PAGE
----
Publisher's Note: This post appears here courtesy of the John Locke Foundation. The author of this post is Brittany Raymer.
President Joe Biden claimed in a tweet that he took the nation from an "economic crisis to an economic recovery."
Apparently, not realizing most of the nation did not share his administration's sentiment given the high inflation and mounting fears of recession and stagflation, the tweet was deleted.
Reported by The Daily Wire, the president tweeted on August 31, "The American Rescue Plan took America from an economic crisis to an economic recovery. And not a single Republican voted for it."
That's perhaps because most Republicans probably knew that the answer to inflation is not a $1.9 trillion stimulus package. Within a day, the tweet has now mostly disappeared from the internet with the exception of the Factba.se website.
Though the administration remains optimistic, with Kamala Harris tweeting also on August 31 about how the U.S. is "growing our economy,"
the stock market tells a different story.
On August 31, the New York Post shared a warning from Wells Fargo analysts, which shows the economy's rather precarious state.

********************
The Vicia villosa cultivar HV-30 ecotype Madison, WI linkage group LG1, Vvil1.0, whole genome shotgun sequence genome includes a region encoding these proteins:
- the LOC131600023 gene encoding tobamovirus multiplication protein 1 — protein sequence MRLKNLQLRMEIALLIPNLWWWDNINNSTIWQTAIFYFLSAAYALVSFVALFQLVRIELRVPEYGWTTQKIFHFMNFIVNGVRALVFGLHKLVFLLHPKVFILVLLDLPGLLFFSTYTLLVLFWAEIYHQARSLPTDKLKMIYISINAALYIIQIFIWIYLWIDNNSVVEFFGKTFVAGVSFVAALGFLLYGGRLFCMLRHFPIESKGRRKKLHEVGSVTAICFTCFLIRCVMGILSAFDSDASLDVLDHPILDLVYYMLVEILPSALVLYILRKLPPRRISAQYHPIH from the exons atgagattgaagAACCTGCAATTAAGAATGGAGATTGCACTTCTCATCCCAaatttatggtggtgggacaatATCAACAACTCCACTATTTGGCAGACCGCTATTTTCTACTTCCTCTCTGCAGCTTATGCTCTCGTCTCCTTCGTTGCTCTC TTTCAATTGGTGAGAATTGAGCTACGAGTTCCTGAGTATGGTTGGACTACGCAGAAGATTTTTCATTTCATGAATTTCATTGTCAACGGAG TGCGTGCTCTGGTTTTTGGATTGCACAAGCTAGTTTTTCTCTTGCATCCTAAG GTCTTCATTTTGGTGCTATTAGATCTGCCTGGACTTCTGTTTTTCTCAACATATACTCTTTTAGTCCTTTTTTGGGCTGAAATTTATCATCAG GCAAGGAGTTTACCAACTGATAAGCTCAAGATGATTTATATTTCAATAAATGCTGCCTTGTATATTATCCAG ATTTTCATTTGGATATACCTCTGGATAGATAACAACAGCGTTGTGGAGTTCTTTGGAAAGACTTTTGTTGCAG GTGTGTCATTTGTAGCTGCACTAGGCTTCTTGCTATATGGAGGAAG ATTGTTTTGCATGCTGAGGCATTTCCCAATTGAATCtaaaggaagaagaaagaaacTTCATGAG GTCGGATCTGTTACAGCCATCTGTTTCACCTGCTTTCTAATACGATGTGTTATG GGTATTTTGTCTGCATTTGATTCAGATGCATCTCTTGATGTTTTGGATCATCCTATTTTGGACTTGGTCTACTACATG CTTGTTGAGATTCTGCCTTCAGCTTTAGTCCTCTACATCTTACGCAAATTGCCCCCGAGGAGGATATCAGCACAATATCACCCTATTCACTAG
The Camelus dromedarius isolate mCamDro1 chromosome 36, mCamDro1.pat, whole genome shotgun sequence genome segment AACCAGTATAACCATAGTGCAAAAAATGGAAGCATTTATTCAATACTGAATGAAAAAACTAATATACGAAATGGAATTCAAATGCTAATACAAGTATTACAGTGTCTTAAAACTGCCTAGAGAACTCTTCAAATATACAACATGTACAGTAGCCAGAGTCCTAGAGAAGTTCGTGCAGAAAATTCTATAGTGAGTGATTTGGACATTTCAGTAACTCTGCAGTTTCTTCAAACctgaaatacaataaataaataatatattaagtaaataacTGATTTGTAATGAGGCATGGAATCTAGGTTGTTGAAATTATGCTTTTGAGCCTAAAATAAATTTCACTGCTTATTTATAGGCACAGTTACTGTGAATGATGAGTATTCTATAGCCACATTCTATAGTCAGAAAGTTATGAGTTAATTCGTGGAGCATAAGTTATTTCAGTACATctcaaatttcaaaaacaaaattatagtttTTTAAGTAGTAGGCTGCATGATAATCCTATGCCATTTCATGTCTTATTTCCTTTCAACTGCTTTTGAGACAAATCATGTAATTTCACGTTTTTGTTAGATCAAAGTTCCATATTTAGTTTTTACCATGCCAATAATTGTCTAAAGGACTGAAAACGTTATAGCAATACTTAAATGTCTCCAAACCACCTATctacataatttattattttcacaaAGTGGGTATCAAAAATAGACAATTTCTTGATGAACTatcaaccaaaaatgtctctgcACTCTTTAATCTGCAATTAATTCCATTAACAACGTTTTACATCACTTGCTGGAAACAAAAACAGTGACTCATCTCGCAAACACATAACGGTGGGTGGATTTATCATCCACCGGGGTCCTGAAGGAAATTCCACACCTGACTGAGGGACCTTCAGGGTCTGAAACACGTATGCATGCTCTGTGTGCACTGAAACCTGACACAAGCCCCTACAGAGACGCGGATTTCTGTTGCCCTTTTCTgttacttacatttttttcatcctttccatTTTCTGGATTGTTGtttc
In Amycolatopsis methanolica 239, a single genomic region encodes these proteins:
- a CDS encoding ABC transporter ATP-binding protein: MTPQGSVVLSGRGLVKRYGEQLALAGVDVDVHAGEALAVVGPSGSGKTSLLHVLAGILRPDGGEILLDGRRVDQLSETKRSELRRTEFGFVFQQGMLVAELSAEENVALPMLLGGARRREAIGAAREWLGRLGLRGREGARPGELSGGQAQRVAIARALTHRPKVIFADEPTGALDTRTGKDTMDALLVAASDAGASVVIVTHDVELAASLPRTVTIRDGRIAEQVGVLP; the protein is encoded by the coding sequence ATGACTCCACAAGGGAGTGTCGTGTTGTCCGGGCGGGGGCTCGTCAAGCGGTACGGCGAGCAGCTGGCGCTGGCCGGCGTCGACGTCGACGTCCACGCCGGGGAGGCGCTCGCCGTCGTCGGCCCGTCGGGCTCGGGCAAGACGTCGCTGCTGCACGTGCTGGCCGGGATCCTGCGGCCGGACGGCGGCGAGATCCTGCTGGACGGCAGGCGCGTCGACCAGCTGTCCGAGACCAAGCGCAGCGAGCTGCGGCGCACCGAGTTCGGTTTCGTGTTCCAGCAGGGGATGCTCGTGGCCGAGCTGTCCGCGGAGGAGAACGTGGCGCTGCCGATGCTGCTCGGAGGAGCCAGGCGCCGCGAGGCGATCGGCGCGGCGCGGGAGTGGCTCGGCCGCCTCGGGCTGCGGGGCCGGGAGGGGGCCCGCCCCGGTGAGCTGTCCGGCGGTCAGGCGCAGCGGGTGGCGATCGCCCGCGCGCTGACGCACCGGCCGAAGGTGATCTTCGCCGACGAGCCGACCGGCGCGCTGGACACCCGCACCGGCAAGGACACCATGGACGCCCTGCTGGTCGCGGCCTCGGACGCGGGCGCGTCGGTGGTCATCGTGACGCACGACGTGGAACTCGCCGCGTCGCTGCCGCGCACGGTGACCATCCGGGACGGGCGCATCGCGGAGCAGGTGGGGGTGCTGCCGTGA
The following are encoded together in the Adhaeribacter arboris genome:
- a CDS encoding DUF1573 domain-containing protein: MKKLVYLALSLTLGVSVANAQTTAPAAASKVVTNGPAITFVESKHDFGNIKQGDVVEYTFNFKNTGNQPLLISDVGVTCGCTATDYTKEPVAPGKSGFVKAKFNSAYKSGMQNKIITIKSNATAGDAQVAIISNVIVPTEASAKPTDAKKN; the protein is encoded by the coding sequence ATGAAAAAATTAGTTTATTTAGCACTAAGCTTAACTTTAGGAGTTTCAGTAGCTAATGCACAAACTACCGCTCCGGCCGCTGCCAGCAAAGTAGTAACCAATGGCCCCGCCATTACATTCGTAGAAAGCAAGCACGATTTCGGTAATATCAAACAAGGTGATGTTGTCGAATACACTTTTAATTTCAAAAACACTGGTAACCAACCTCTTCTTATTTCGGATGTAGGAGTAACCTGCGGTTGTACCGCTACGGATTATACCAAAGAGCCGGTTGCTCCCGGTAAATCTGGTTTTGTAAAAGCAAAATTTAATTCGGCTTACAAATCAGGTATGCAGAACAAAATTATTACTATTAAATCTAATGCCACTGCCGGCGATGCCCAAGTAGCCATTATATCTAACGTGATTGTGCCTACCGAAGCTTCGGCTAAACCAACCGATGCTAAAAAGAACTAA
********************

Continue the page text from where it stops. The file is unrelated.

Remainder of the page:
"The next few months could be choppy or lower for equity markets, while economic data weaken, financial conditions tighten, and financial markets eventually accept that the Fed and other global central banks will raise and hold rates until price stability returns,"
the analysts said.
The report continued: "The extent of further volatility will depend heavily upon the track of the global economic slowdown and central banks' efforts to reduce the cash that drives spending,"
All of this is partially a response to the expectation that the Fed will once again raise interest rates, causing "some pain"
for American households.
While it is true that the labor market remains rather strong, with the lowest jobless claims in two months, that doesn't mean that the economy is necessarily healthy nor in a strong recovery.
In fact, just googling recession results in various concerning headlines. From Politico's: "We're in a housing recession"
to CNBC's "These kinds of stocks do well when recession fear is in the air, UBS says,"
the outlook isn't as rosy as the administration would like people to believe.